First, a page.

Experiments with the UBX Daughterboard in the HF Band

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Application Note Number


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Date Author Details
2016-05-01 Marcus Leech Initial creation


We show the results of experiments with the UBX daughtercard on an X310 platform for use in the HF frequency range, from 1.8MHz to 30MHz. While the UBX is nominally rated for use only down to 10MHz, with careful flow-graph design, and pre-filtering, it provides quite-good performance across the HF bands.


The UBX card from Ettus Research is a new broad-coverage, high-dynamic-range, transceiver daughter-card that is compatible with both the new X310 platform, and the N210/N200 platform. The UBX analog converter can be tuned from 10MHz to 6GHz.

The is considerable interest in the receive coverage of Ettus products in the HF bands, notionally from roughly 1.8MHz to 30MHz. The HF bands contain a lot of very diverse radio services, including broadcasting, amateur-radio, scientific services, beacons, broadcast time services, ionospheric monitoring and ionospheric radar, etc.

The 10MHz limit

Since the UBX is specified only down to 10MHz, it might seem that reception below 10MHz might not be possible. However, consider that the 10MHz limit is the limit of the Local Oscillator (LO) in the down-conversion analog chain only. Since the front-end ADC can usually sample a range of frequencies on either side of the LO, then it should be possible to use the DDC in the USRP DSP engine to bring frequencies of interest, that are either side of the LO, up/down to baseband, for further processing.

In the case of the X310, the (complex) ADC by default samples at 200Msps, so that it can “see” frequencies of LO +/- 100MHz. Similarly, the N2xx series sample at 100Msps, so they can “see” frequencies at +/- 50MHz from the LO frequency. We can take advantage of this, and use the DDC to extract the swath of frequencies we're interested in.

The tune_request functions in UHD (and available in Gnu Radio via gr-uhd) allow one to manipulate the tuning process, which is always a two-stage affair, to allow us to use a fixed LO frequency, and use the DSP to do our “tuning” for us. In the example that follows, we use:

   uhd.tune_request(freq, 0, dsp_policy=uhd.tune_request.POLICY_MANUAL, dsp_freq=LO-freq, lo_freq_policy=uhd.tune_request.POLICY_MANUAL, lo_freq=LO)

In the above, 'freq' is the desired frequency, and 'LO' is the frequency we choose, based on hardware and other considerations to tune the analog hardware to. In the example, 10MHz was chosen arbitrarily. The result of the above (Python) expression can simply be passed into the 'frequency' parameter of a UHD source block in a GRC flow-graph.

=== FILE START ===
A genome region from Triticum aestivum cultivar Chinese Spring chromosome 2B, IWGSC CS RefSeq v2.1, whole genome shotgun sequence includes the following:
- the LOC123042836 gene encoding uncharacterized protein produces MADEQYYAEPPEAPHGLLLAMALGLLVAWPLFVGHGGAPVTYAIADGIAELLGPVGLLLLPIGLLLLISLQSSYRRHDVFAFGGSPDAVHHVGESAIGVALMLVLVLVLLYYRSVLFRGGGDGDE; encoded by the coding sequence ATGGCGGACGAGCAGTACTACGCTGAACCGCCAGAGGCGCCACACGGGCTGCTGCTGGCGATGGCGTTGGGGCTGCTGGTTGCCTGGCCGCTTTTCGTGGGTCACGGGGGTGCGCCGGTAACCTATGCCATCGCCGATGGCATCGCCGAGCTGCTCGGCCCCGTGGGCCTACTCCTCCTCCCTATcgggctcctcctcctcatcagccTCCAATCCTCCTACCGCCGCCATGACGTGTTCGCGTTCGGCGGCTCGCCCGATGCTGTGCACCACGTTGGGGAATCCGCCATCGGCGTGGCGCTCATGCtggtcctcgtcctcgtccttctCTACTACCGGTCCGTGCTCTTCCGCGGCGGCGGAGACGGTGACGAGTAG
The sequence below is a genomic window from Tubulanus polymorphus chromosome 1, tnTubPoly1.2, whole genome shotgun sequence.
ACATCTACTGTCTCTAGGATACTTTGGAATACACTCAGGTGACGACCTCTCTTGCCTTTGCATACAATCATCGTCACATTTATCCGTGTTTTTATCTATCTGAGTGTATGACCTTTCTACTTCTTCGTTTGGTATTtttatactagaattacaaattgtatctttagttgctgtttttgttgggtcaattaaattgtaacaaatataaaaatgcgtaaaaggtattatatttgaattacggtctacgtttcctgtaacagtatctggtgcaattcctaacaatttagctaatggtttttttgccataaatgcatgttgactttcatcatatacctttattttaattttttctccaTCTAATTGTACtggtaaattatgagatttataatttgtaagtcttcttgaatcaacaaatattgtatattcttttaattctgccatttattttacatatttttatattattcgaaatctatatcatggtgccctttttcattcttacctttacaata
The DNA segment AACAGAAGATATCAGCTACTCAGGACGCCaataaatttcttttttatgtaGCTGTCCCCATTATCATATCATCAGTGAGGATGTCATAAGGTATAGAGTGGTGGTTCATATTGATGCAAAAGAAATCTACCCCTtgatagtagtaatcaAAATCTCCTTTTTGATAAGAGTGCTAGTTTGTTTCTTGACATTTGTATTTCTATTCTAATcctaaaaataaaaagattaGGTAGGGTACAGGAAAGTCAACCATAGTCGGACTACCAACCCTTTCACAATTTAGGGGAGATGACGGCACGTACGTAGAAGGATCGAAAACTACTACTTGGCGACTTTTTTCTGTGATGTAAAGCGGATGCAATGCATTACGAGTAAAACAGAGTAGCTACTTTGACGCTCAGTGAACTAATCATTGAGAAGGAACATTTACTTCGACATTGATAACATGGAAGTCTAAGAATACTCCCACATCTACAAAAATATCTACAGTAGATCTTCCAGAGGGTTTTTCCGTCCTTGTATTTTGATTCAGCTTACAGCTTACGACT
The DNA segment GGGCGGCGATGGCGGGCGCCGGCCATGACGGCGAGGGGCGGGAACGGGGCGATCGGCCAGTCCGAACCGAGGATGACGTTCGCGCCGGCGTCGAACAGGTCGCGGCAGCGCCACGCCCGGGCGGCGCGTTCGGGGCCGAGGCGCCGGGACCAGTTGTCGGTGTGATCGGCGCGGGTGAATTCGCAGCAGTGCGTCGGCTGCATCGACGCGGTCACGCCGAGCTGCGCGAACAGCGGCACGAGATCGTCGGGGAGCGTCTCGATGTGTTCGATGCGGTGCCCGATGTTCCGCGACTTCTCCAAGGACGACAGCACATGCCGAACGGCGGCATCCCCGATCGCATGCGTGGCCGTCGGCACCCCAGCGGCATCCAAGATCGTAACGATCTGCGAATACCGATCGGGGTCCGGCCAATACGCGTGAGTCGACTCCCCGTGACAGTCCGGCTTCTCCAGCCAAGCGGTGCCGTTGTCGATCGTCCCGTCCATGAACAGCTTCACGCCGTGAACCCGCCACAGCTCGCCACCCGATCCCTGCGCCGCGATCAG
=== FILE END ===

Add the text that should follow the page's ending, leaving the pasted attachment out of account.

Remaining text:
The sensitivity of a radio receiver depends on many, many factors, which often means that it's hard to produce a signal measure by which a receiver can be said to be “sensitive” or “not sensitive”.

But a rough estimation that is often used in comparing HF receivers is the so-called Minimum Discernible Signal, or MDS. MDS tests are usually conducted with narrow-band, single tones, at the desired frequency, with various measurement methods used to detect the desired tone.

In our case, a Marconi 2955B transceiver test-set was used to produce a narrow tone at a level of -115dBm, and then a set of step-attenuators were used. An FFT was taken of the signal, and when the signal descended to a level of only 3dB above the surrounding noise, the signal level was noted. Tests were conducted at various frequencies in the HF bands, with MDS levels noted below.

Frequency MDS Level (dBm)
1.8MHz -120
3.5MHz -125
5MHz -130
10MHz -130
15MHz -135
25MHz -135

It can be seen from the table above that even near the bottom of the HF range, the MDS is perfectly acceptable.

On-air reception testing

The laboratory tests clearly indicated that the UBX had perfectly-acceptable MDS performance for an HF receiver, so tests proceeded to on-air testing.

A random-length dipole was constructed from 14ga wire, about 10m in overall length, a simple choke balun was made from a series of ferrite-clamp chokes around the RG6Q feed-line. The feed line was augmented first by a FM-band trap (band-stop filter), and then a 3-pole 50MHz low-pass filter. Since the UBX has no filtering of any consequence “up front”, filtering is necessary to provide for better “on air” receive performance.

A quick GRC-based application was constructed to allow reception across HF in various modes, including: USB/LSB, AM-synchronous, and AM-envelope. The (busy) flow-graph is shown below:

HF test rcvr.grc.png

The .grc source-code for which is available at Media:HF test rcvr.grc.


The flow-graph shown above was used on many occasions to listen to stations all over the HF bands, including broadcasters, ham-radio operators, time-of-day stations, etc.

Here is a screen-shot showing reception of WWV:

www 20151109-0015utc.png
The 15MHz WWV carrier is received at approximately 40dB above the notional noise floor, with easily understood audio.

Here is a reception of radio station WWCR, located in Nashville, TN, broadcasting in the evenings on 6.115MHz:

WWCR's carrier can easily be seen in the middle, along with surrounding international SW broadcasters.


The UBX card provides more-than-adequate reception performance on the HF bands, provided that filtering is provided up-front, and the DSP tuning functionality is fully-leveraged to allow it to “reach” below the notional 10MHz limit of the device.